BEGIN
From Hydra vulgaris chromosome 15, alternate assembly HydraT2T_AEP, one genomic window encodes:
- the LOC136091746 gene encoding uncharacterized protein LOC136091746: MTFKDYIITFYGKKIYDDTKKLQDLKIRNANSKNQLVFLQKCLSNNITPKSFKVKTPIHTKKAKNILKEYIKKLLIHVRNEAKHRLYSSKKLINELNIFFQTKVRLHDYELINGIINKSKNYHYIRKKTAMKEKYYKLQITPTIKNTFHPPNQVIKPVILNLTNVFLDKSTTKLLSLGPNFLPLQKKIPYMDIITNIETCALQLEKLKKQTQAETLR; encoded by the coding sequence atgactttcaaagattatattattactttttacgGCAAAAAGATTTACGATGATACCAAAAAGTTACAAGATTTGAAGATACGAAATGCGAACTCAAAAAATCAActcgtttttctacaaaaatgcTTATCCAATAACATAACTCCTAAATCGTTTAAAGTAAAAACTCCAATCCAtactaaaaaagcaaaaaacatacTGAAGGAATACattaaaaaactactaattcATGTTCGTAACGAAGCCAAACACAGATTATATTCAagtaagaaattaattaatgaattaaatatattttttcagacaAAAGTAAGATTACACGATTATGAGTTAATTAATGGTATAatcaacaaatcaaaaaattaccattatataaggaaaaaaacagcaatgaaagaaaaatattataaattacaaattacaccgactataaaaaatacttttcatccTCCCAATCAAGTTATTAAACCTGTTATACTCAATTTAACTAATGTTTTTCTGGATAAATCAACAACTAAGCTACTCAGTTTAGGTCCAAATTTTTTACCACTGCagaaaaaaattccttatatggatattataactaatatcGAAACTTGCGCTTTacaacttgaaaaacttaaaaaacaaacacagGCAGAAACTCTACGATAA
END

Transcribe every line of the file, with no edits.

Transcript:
From Hydra vulgaris chromosome 15, alternate assembly HydraT2T_AEP, one genomic window encodes:
- the LOC136091746 gene encoding uncharacterized protein LOC136091746: MTFKDYIITFYGKKIYDDTKKLQDLKIRNANSKNQLVFLQKCLSNNITPKSFKVKTPIHTKKAKNILKEYIKKLLIHVRNEAKHRLYSSKKLINELNIFFQTKVRLHDYELINGIINKSKNYHYIRKKTAMKEKYYKLQITPTIKNTFHPPNQVIKPVILNLTNVFLDKSTTKLLSLGPNFLPLQKKIPYMDIITNIETCALQLEKLKKQTQAETLR; encoded by the coding sequence atgactttcaaagattatattattactttttacgGCAAAAAGATTTACGATGATACCAAAAAGTTACAAGATTTGAAGATACGAAATGCGAACTCAAAAAATCAActcgtttttctacaaaaatgcTTATCCAATAACATAACTCCTAAATCGTTTAAAGTAAAAACTCCAATCCAtactaaaaaagcaaaaaacatacTGAAGGAATACattaaaaaactactaattcATGTTCGTAACGAAGCCAAACACAGATTATATTCAagtaagaaattaattaatgaattaaatatattttttcagacaAAAGTAAGATTACACGATTATGAGTTAATTAATGGTATAatcaacaaatcaaaaaattaccattatataaggaaaaaaacagcaatgaaagaaaaatattataaattacaaattacaccgactataaaaaatacttttcatccTCCCAATCAAGTTATTAAACCTGTTATACTCAATTTAACTAATGTTTTTCTGGATAAATCAACAACTAAGCTACTCAGTTTAGGTCCAAATTTTTTACCACTGCagaaaaaaattccttatatggatattataactaatatcGAAACTTGCGCTTTacaacttgaaaaacttaaaaaacaaacacagGCAGAAACTCTACGATAA